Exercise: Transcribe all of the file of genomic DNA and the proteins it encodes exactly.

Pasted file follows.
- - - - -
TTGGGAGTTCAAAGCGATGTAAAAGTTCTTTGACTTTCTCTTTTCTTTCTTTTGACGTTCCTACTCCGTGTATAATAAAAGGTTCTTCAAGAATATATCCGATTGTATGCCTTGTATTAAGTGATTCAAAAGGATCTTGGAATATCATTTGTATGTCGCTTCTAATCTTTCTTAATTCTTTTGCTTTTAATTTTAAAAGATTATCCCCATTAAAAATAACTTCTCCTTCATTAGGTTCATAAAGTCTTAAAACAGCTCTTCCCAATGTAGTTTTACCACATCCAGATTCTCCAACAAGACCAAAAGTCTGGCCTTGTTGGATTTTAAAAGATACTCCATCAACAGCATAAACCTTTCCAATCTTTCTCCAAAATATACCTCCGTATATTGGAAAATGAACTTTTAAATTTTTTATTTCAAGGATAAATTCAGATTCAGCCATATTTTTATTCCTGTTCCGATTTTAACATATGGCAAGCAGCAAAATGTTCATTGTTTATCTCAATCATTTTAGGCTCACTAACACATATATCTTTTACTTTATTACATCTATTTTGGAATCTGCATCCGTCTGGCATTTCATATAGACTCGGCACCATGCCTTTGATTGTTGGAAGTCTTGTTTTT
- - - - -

TTGGGAGTTCAAAGCGATGTAAAAGTTCTTTGACTTTCTCTTTTCTTTCTTTTGACGTTCCTACTCCGTGTATAATAAAAGGTTCTTCAAGAATATATCCGATTGTATGCCTTGTATTAAGTGATTCAAAAGGATCTTGGAATATCATTTGTATGTCGCTTCTAATCTTTCTTAATTCTTTTGCTTTTAATTTTAAAAGATTATCCCCATTAAAAATAACTTCTCCTTCATTAGGTTCATAAAGTCTTAAAACAGCTCTTCCCAATGTAGTTTTACCACATCCAGATTCTCCAACAAGACCAAAAGTCTGGCCTTGTTGGATTTTAAAAGATACTCCATCAACAGCATAAACCTTTCCAATCTTTCTCCAAAATATACCTCCGTATATTGGAAAATGAACTTTTAAATTTTTTATTTCAAGGATAAATTCAGATTCAGCCATATTTTTATTCCTGTTCCGATTTTAACATATGGCAAGCAGCAAAATGTTCATTGTTTATCTCAATCATTTTAGGCTCACTAACACATATATCTTTTACTTTATTACATCTATTTTGGAATCTGCATCCGTCTGGCATTTCATATAGACTCGGCACCATGCCTTTGATTGTTGGAAGTCTTGTTTTT